WEST ALLIS — The crowd arrived more than 30 minutes before the show in search of prime seats in the shade to nibble on popcorn, chew on deep-fried meat and nurse a beer.
But when the lights went up on the Bank Mutual Stage at the Wisconsin State Fair last week, those that packed the bleachers and nearby picnic tables, or who stood in the back or briefly hovered above on the Sky Glider, got a full blast of the talent, energy and enthusiasm harbored by 35 of our state’s most gifted performers.
Hope Riesterer, of Germantown, nailed her rendition of Dolly Parton’s 1973 hit “Jolene.” Lexie Chiasson, from Kenosha, sounded pretty close to Ann Wilson of Heart when she belted out “Barracuda,” Nathan Kelly, of Milwaukee, nailed Johnny Cash, and Nathan Huberty, of Elkhorn, wore a white jumper as he swiveled his hips during an Elvis impersonation.
And when Emelia Roberts, from New London, and Nick Pavelic, of Grafton, teamed up for “Gentle On My Mind,” made popular by Glen Campbell, who died last week, you could hear the audience gasp and then applaud in approval as the number began.
For nearly 50 years, the Kids From Wisconsin have been one of the largest and most consistent draws to the fair that has no lack of distractions with its rides, animals, stages, food, exhibits and contests. For the past 35 years, the troupe of 15- to 20-year-olds has performed daily, sandwiching the 11-day schedule around a tour that takes the group around the state for two months each summer.
Only the racing pigs and the main grandstand outdraw the Kids, who this year are cranking out more contemporary numbers as a way to draw in even more crowds, not only at the fair but at the group’s 33 stops around Wisconsin and in Dubuque, Iowa, and Round Lake Beach, Illinois.
“I think people have responded really well to that,” said Andryi Nahirniak, 18, a singer and dancer from of Cottage Grove. “It reaches out to a lot of different types of crowds so no matter who’s there you can always reach them.”
The Kids from Wisconsin program was conceived out of the turbulence of the late 1960s.
In 1969, Mark Azzolina, a retired U.S. Air Force lieutenant colonel, hand-picked a musical staff to select and train the Kids at their first 17-day camp. The project came from Herbert P. Velzer, chairman of the State Fair board, and fair administrator Vernon G. Wendland, who were acting on a request by the late Gov. Warren P. Knowles who wanted to “show the nation the best face of Wisconsin’s youth.”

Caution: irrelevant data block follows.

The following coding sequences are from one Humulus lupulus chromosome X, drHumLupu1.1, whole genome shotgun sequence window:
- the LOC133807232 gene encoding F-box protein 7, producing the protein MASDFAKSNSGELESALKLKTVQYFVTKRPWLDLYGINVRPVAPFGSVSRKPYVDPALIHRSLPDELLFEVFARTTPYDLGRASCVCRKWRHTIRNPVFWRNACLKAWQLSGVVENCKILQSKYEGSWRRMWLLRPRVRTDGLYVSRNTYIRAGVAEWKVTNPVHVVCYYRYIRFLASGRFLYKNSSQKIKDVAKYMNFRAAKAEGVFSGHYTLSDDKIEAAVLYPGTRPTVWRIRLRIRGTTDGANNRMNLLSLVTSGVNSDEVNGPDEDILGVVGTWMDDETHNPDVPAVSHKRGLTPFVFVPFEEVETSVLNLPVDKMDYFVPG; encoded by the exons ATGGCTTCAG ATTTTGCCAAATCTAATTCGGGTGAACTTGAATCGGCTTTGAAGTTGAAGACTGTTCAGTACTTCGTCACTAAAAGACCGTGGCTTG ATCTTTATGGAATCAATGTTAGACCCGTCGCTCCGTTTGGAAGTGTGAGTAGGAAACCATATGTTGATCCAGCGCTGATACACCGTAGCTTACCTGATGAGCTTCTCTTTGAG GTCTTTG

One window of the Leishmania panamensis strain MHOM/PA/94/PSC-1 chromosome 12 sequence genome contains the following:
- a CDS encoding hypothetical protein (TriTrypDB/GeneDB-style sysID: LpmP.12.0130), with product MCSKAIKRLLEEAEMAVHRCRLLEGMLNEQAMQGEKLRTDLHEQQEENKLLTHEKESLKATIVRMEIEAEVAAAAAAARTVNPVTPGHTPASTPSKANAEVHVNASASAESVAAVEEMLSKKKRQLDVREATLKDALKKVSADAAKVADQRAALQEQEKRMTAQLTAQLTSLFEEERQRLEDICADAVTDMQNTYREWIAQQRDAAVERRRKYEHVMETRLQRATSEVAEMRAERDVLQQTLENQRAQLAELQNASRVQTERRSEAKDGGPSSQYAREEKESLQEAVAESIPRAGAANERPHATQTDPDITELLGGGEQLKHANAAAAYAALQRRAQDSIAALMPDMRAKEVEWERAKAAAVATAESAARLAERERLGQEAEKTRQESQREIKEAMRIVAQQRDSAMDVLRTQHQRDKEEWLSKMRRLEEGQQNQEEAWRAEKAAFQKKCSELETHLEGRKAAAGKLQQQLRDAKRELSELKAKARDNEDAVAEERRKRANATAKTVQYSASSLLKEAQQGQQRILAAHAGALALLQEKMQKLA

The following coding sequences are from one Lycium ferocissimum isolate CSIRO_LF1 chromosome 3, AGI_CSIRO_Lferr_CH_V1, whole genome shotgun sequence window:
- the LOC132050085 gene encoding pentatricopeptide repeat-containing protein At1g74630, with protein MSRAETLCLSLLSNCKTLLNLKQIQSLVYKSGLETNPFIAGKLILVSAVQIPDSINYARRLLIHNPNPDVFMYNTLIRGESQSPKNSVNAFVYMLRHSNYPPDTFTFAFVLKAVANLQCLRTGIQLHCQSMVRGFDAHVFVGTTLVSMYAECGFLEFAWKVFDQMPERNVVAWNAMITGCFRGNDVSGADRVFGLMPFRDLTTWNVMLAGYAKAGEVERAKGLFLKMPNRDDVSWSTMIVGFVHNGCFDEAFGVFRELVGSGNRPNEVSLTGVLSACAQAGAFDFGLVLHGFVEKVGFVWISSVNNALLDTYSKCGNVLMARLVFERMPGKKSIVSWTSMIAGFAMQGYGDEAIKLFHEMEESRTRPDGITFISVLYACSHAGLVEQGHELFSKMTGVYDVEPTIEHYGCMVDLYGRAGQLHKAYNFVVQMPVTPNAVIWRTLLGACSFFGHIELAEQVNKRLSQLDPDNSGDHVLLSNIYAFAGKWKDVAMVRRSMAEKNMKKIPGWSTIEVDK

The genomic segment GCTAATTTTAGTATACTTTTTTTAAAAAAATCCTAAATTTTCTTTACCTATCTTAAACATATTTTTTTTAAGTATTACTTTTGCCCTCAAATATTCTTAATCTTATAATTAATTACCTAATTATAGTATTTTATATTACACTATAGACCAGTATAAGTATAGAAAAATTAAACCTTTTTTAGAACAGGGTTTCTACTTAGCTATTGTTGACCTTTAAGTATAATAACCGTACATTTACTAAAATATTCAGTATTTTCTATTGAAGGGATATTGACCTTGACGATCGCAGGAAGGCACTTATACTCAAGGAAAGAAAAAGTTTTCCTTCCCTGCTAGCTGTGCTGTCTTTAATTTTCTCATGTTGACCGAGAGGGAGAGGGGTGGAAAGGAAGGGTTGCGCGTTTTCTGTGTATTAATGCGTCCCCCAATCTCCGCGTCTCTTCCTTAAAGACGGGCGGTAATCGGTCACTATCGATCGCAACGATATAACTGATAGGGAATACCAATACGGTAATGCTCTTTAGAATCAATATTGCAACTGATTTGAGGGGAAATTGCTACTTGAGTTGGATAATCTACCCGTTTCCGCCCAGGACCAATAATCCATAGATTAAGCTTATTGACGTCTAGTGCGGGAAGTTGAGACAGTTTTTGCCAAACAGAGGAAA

Since its founding, more than 900 young adults have taken part in the program that became a non-profit organization in 1982. In 2016, the organization had revenues of just over $475,000 with the 33 members from 17 counties playing before an estimated 120,000 people.
For this year’s season, more than 400 people auditioned in January and February with 22 singers and dancers, 13 musicians and eight under studies selected. The group moved into the Tommy Thompson Youth Dormitory at State Fair Park and began rehearsing June 4 for their first performance on June 22 at Nathan Hale High School in West Allis before heading out for a series of shows in northwestern Wisconsin.
Those who audition also need letters of recommendation from teachers and peers.
“We want quality kids. This is a summer-long program and they have to be trustworthy and kind. It’s not only talent. We’re looking for that wholesome quality of a Wisconsin kid,” said Tina Weiss, the group’s executive director. “Sports always gets recognized, but we are Wisconsin’s musical ambassadors and we don’t get the recognition. We’re still relevant. We’re still around.”